This Is Bernanke's Minimum-Wage "Recovery" In Facts And Figures

Tyler Durden's picture

A suddenly seemingly hawkish Ben Bernanke may be giving the impression he is preparing to taper because he feels confident enough about the recovery (just don't ask him about sudden dramatic rises in yields: that "puzzles" him). Yet as those who have been reading Zero Hedge for the past three years know, this jobs "recovery" is purely quantitative (not to mention seasonally adjusted): the quality of jobs regained is, in a word, abysmal, with the bulk of new job creation benefiting part-time and minimum-wage jobs. If anything, this loss of saving power, is the backdrop not for a recovery, but for a depression far more acute than the current "sugar-high" one when the Fed finally pulls the training wheels off, and when the US consumer realizes that all purchasing power is gone, all gone, and in exchange the only valuable and competitive job skills gained have been, well, absolutely none.

Here are the facts from the NELP:

During the recession, employment losses occurred throughout the economy, but were concentrated in mid-wage occupations. By contrast, during the recovery, employment gains have been concentrated in lower-wage occupations, which grew 2.7 times as fast as mid-wage and higher-wage occupations. Specifically:

  • Lower-wage occupations were 21 percent of recession losses, but 58 percent of recovery growth.
  • Mid-wage occupations were 60 percent of recession losses, but only 22 percent of recovery growth.
  • Higher-wage occupations were 19 percent of recession job losses, and 20 percent of recovery growth.

2 The lower-wage occupations that grew the most during the recovery include retail salespersons, food preparation workers, laborers and freight workers, waiters and waitresses, personal and home care aides, and office clerks and customer representatives.

3 The unbalanced recession and recovery have meant that the long-term rise in inequality in the U.S. continues. The good jobs deficit is now deeper than it was at the start of the 21st century:

  • Since the first quarter of 2001, employment has grown by 8.7 percent in lower-wage occupations and by 6.6 percent in higher-wage occupations.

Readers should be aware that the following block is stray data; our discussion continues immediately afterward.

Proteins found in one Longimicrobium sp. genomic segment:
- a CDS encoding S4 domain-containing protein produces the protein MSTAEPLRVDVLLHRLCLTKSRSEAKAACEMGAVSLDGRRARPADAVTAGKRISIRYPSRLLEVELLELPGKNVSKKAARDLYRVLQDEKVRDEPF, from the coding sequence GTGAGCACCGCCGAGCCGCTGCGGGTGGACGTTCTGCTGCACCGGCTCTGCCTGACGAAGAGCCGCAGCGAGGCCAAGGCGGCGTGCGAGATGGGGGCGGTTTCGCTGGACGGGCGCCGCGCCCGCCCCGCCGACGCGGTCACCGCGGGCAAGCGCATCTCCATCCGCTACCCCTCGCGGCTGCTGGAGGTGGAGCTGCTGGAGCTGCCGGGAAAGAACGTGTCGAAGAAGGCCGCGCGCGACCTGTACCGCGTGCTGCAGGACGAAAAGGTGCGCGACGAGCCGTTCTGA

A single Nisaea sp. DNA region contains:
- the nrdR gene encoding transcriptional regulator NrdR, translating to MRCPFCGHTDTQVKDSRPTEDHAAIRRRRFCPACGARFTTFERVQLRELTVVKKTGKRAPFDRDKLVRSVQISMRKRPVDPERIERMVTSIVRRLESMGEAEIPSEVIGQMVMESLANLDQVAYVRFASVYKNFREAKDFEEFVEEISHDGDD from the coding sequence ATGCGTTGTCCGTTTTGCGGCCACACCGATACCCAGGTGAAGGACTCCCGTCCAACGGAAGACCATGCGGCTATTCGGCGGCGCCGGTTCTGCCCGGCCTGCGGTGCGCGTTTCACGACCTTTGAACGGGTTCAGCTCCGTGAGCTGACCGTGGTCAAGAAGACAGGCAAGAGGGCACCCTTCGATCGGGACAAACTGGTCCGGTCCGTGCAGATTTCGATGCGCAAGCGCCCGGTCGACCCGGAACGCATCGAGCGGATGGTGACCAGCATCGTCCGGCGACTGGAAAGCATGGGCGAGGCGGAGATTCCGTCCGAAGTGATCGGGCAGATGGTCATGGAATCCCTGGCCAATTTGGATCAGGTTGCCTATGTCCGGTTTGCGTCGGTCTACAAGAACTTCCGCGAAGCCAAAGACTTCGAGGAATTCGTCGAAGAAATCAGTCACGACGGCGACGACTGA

• By contrast, employment in mid-wage occupations has fallen by 7.3.

In addition, the wages paid by these occupations has changed. Between the first quarters of 2001 and 2012, median real wages for lower-wage and mid-wage occupations declined (by 2.1 and 0.2 percent, respectively), but increased for higher-wage occupations (by 4.1 percent).

4 Industry dynamics are playing an important role in shaping the unbalanced recovery. We find that three low-wage industries (food services, retail, and employment services) added 1.7 million jobs over the past two years, fully 43 percent of net employment growth. At the same time, better-paying industries (like construction; manufacturing; finance, insurance and real estate; and information) did not grow, or did not grow enough to make up for recession losses. Other better-paying industries (like professional and technical services) saw solid growth, but not in their mid-wage occupations. And steep cuts in state and local government have hit mid- and higher-wage occupations the hardest.

In short, America’s good jobs deficit continues. Policymakers have understandably been focused on the urgent goal of getting U.S. employment back to where it was before the recession (we are still missing nearly 10 million jobs), but the above findings underscore that job quality is rapidly emerging as a second front in the struggling recovery.

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And while the Fed is finally thinking about the labor force participation rate as a factor in explaining the unemployment rate (after ignoring it for the entire period it was helping to push the unemployment rate lower), the smartest economists in the room have glaringly forgotten that not all jobs are created equal and that a part-time WalMart greeter "job" is just a little less equal than a Goldman Sachs CEO "job."

Of course, if the Fed wasn't blatantly ignorant of the smallest and most obvious details, it wouldn't have to monetize $2.5 trillion in securities just to undo the mistakes of its previous failed attempt at central planning.